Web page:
Nigeria consumes 7 million tonnes of rice yearly but only produces 2.5 million tonnes locally. This means that the rice industry has not been fully exploited by Nigerian entrepreneurs to create jobs and also ease the pressure on the local currency as the country spends $2 billion on imports.
This is where Abubakar Sadiq Mohammed Falalu comes in with his Agribusiness firm known as FaLGates Foods, which grows, processes, packs and sells parboiled rice, according to How We Made It In Africa. He founded the business in 2012 and started operations in 2016. Falalu’s venture is a symbolic statement in Nigeria’s quest to change the narrative in the rice industry.
While his drive into the Nigerian rice industry was influenced by economics, his interest in rice farming and milling developed from a very young age. “I always had an interest in farming, I remember writing in our high school’s yearbook under future ambition that I wanted to be a farmer,” he said.
Falalu’s rice production and milling venture in Kaduna State, northern Nigeria, processes up to 50,000 metric tonnes of rice per year, with a turnover of $3.4 million, he told How We Made It In Africa.
He employed more than 30 people in Kaduna and over 150 people at farms in Niger and Kebbi some two years after he started operations.
Speaking to his alma mater on how impactful his business has been to his workers, he noted, “Some of them built their own houses in their hometown; some of them got married and gave birth to babies. This is my primary goal rather than creating more capital.”
FaLGates made a turnover of about $450,000 in 2017 and has continued to post seven figures since then.
At the time he decided to go into rice production, the Nigerian government had also introduced an agricultural development incentive policy in 2012. This helped him set up his company in 2012 but he did not start operation as he decided to pursue further education in China to enhance his business skills.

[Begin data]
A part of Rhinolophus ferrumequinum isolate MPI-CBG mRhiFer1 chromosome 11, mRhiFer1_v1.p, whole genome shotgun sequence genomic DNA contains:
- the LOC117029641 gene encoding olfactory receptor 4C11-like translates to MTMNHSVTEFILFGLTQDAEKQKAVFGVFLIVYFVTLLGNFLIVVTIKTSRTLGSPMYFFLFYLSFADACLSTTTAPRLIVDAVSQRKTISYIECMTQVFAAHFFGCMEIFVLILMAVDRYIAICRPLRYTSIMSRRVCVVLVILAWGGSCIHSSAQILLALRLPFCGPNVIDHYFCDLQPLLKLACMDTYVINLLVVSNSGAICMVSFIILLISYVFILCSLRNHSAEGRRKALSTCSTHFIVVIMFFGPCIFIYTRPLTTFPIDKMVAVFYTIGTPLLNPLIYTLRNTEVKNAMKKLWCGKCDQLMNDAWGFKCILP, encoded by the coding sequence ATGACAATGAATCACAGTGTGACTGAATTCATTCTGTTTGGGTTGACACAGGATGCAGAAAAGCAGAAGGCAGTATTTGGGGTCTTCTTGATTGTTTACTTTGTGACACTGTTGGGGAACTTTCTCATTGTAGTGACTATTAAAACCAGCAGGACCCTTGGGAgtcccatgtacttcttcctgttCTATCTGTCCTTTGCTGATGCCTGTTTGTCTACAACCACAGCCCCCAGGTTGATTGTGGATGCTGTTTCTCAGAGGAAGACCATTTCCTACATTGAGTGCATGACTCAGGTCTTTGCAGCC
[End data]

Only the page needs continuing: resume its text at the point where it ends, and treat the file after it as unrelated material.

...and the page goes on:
“Even though I had learnt a lot about China, I was still shocked after landing,” Sadiq said. “China is undoubtedly a rising superpower. Its industries such as technology and construction are booming. I have seen lots of amazing projects like Alibaba and WeChat at that time.”
The 32-year-old has a degree in Computer Science and Software Engineering from Swinburne University of Technology, Australia. He also has a master’s degree in Management from the same university.
And to have a fair understanding of the business environment, he went on to acquire a second masters degree in Entrepreneurship and Innovation Management from the Nottingham Ningbo University Business School, China in 2014 and came back to Nigeria for his rice business.
His mother was his first investor. She gave him $40,000. He added the monies he made trading goods as a student in China to what his mom gave him and the total became his seed capital. Friends and family later joined as shareholders. Falalu said he lost a lot of money because of credit issues but made it up in other places. “In business, you win some and lose some.”
In 2018, Forbes recognized his hard work and contribution toward helping Nigeria to become self-sufficient in rice production. Forbes magazine named him as one of Africa’s most promising young entrepreneurs in its Forbes Africa 30-under-30 list.
“We have got a lot of phone calls shortly after the release of this list and some of the callers have intentions to cooperate,” he said after the Forbes recognition. “Hope our company could continuously develop and benefit more people in the future.”